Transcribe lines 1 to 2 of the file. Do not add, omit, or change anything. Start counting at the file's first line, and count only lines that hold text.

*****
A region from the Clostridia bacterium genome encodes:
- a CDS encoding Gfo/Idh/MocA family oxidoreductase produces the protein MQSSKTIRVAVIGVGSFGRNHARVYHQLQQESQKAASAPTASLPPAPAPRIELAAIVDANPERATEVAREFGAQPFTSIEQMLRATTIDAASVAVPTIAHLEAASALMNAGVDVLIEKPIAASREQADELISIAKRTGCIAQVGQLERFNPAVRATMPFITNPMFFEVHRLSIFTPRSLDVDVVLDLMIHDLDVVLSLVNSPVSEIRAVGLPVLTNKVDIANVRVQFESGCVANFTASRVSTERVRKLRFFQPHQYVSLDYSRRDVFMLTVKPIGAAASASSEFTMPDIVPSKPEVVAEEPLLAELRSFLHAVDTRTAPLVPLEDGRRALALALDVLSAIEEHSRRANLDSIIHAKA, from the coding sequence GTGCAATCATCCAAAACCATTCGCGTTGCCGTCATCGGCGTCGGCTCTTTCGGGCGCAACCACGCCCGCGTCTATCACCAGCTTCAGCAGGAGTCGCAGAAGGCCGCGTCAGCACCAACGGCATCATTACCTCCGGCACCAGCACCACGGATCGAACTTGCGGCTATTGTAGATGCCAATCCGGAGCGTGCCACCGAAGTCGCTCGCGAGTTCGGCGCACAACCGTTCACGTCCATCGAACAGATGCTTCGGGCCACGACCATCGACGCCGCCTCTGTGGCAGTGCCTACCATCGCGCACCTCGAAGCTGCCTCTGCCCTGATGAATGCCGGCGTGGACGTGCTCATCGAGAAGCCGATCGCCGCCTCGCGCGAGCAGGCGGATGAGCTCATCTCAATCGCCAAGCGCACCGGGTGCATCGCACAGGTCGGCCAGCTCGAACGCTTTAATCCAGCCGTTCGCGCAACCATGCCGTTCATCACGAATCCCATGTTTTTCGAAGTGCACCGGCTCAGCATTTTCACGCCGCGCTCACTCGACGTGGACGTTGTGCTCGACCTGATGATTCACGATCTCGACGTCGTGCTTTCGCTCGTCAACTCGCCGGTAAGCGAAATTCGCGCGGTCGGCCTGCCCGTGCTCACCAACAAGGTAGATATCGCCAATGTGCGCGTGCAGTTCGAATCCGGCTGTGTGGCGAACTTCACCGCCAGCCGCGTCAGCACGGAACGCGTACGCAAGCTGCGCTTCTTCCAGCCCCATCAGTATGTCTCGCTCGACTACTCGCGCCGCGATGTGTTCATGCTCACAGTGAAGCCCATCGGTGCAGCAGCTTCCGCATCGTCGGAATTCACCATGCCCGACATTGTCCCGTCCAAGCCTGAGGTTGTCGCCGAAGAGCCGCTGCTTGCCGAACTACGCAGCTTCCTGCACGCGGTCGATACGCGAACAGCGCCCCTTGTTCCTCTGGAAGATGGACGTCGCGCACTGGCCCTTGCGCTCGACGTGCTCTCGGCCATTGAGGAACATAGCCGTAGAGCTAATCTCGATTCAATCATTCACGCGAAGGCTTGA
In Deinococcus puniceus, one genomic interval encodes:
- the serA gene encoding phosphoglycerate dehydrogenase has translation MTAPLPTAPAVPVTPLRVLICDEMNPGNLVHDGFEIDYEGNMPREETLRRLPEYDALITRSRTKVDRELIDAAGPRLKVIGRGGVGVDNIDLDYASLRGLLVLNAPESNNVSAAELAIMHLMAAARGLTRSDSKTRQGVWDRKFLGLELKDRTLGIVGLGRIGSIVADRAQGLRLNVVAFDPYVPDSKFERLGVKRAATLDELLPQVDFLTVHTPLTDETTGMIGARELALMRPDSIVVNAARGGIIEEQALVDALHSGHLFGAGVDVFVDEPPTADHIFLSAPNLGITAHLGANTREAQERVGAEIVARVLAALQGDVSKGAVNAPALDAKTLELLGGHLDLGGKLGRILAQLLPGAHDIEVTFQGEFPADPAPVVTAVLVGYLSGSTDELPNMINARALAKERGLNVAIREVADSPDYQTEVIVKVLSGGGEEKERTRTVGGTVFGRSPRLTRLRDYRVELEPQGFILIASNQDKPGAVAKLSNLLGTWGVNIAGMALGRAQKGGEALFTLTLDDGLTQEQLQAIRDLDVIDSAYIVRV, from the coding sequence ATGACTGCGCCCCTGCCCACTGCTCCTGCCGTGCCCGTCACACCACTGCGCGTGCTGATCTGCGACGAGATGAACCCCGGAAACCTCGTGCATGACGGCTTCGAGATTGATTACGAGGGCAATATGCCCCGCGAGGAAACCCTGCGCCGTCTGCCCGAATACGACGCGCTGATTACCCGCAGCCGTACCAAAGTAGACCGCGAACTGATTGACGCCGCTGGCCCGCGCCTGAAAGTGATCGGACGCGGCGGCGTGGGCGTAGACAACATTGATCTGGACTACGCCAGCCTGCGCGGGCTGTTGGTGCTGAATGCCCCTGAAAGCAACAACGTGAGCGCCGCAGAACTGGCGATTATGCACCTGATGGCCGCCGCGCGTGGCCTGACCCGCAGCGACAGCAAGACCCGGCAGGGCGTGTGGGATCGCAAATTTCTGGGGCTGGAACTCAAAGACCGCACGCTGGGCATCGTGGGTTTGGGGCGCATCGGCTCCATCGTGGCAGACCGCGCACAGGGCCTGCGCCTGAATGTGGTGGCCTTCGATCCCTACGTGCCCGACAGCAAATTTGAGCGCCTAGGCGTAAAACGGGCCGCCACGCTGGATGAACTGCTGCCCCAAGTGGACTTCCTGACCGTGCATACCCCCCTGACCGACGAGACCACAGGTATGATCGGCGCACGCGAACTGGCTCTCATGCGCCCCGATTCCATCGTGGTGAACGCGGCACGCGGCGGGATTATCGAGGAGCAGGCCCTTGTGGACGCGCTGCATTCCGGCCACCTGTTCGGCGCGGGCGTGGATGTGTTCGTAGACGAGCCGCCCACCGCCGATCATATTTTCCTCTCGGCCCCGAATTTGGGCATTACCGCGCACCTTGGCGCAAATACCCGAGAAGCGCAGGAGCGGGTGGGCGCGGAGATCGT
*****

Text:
A region from the Clostridia bacterium genome encodes:
- a CDS encoding Gfo/Idh/MocA family oxidoreductase produces the protein MQSSKTIRVAVIGVGSFGRNHARVYHQLQQESQKAASAPTASLPPAPAPRIELAAIVDANPERATEVAREFGAQPFTSIEQMLRATTIDAASVAVPTIAHLEAASALMNAGVDVLIEKPIAASREQADELISIAKRTGCIAQVGQLERFNPAVRATMPFITNPMFFEVHRLSIFTPRSLDVDVVLDLMIHDLDVVLSLVNSPVSEIRAVGLPVLTNKVDIANVRVQFESGCVANFTASRVSTERVRKLRFFQPHQYVSLDYSRRDVFMLTVKPIGAAASASSEFTMPDIVPSKPEVVAEEPLLAELRSFLHAVDTRTAPLVPLEDGRRALALALDVLSAIEEHSRRANLDSIIHAKA, from the coding sequence GTGCAATCATCCAAAACCATTCGCGTTGCCGTCATCGGCGTCGGCTCTTTCGGGCGCAACCACGCCCGCGTCTATCACCAGCTTCAGCAGGAGTCGCAGAAGGCCGCGTCAGCACCAACGGCATCATTACCTCCGGCACCAGCACCACGGATCGAACTTGCGGCTATTGTAGATGCCAATCCGGAGCGTGCCACCGAAGTCGCTCGCGAGTTCGGCGCACAACCGTTCACGTCCATCGAACAGATGCTTCGGGCCACGACCATCGACGCCGCCTCTGTGGCAGTGCCTACCATCGCGCACCTCGAAGCTGCCTCTGCCCTGATGAATGCCGGCGTGGACGTGCTCATCGAGAAGCCGATCGCCGCCTCGCGCGAGCAGGCGGATGAGCTCATCTCAATCGCCAAGCGCACCGGGTGCATCGCACAGGTCGGCCAGCTCGAACGCTTTAATCCAGCCGTTCGCGCAACCATGCCGTTCATCACGAATCCCATGTTTTTCGAAGTGCACCGGCTCAGCATTTTCACGCCGCGCTCACTCGACGTGGACGTTGTGCTCGACCTGATGATTCACGATCTCGACGTCGTGCTTTCGCTCGTCAACTCGCCGGTAAGCGAAATTCGCGCGGTCGGCCTGCCCGTGCTCACCAACAAGGTAGATATCGCCAATGTGCGCGTGCAGTTCGAATCCGGCTGTGTGGCGAACTTCACCGCCAGCCGCGTCAGCACGGAACGCGTACGCAAGCTGCGCTTCTTCCAGCCCCATCAGTATGTCTCGCTCGACTACTCGCGCCGCGATGTGTTCATGCTCACAGTGAAGCCCATCGGTGCAGCAGCTTCCGCATCGTCGGAATTCACCATGCCCGACATTGTCCCGTCCAAGCCTGAGGTTGTCGCCGAAGAGCCGCTGCTTGCCGAACTACGCAGCTTCCTGCACGCGGTCGATACGCGAACAGCGCCCCTTGTTCCTCTGGAAGATGGACGTCGCGCACTGGCCCTTGCGCTCGACGTGCTCTCGGCCATTGAGGAACATAGCCGTAGAGCTAATCTCGATTCAATCATTCACGCGAAGGCTTGA